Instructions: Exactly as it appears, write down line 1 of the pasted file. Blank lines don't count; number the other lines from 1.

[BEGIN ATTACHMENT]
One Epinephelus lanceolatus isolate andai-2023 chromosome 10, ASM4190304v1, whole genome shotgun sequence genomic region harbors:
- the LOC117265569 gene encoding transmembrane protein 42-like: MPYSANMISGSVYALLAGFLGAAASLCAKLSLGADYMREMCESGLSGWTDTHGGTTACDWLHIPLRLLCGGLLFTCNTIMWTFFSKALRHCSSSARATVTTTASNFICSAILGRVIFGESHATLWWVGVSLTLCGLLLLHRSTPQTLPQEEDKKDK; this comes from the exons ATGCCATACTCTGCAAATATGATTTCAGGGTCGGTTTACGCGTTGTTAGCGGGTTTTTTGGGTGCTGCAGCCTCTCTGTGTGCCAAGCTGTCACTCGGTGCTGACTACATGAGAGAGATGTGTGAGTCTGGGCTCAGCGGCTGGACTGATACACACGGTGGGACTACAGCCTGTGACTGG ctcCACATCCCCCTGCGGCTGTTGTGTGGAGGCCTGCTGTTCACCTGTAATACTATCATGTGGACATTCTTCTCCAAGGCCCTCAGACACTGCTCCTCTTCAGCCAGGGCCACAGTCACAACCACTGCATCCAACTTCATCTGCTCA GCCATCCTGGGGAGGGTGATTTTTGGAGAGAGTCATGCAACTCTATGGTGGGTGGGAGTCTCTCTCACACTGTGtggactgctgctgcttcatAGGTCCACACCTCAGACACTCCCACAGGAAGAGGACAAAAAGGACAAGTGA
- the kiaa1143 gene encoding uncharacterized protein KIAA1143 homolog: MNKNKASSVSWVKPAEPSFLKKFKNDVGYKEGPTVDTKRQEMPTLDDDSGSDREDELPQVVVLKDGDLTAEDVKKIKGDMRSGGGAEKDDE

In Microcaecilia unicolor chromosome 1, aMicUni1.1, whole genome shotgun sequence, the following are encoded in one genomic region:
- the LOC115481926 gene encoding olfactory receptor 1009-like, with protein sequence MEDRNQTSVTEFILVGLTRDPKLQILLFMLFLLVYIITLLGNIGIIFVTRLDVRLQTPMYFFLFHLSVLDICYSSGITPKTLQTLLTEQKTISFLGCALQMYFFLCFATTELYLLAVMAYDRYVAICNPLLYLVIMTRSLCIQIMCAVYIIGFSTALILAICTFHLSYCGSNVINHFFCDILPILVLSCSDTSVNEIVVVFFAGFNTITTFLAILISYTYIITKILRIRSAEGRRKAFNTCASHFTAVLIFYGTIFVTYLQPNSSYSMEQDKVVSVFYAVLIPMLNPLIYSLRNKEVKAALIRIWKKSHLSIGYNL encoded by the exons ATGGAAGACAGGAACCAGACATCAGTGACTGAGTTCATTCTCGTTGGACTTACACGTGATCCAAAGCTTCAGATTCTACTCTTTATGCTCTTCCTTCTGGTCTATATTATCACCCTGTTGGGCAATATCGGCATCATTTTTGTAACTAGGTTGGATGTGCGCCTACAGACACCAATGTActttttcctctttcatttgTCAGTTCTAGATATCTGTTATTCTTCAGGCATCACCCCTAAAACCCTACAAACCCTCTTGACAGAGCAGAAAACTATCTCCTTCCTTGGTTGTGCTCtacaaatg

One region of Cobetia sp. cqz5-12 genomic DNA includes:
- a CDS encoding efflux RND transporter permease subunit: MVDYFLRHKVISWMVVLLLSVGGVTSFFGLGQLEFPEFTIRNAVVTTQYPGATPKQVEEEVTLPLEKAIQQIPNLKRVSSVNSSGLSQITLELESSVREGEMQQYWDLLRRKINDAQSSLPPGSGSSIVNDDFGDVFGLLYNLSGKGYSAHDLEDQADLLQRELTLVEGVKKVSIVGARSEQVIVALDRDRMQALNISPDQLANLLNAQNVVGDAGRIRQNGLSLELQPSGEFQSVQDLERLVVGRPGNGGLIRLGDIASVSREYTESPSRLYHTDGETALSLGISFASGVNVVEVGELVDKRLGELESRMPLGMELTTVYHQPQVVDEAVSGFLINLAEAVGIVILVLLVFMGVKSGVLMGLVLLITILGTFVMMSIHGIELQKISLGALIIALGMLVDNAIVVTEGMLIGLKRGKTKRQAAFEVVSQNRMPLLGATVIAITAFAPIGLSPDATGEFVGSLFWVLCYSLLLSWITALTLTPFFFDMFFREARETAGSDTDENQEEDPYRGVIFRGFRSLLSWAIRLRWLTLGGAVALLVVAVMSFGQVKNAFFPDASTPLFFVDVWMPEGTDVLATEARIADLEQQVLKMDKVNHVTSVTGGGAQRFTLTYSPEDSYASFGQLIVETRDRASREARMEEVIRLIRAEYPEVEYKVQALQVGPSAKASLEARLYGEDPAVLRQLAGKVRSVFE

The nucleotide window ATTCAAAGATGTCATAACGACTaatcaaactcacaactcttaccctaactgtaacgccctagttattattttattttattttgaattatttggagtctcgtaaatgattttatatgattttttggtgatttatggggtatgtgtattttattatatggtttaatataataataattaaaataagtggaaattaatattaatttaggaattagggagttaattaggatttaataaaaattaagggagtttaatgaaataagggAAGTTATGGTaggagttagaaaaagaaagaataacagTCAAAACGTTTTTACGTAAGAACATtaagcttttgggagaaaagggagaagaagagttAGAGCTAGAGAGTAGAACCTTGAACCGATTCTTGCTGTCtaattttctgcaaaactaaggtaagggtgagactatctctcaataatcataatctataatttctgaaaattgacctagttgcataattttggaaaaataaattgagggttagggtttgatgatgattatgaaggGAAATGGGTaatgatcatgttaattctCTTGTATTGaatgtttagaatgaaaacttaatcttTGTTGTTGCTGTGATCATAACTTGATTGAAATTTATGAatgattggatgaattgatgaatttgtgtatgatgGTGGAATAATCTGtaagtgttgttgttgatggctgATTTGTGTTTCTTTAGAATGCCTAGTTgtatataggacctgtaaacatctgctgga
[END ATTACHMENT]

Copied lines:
One Epinephelus lanceolatus isolate andai-2023 chromosome 10, ASM4190304v1, whole genome shotgun sequence genomic region harbors: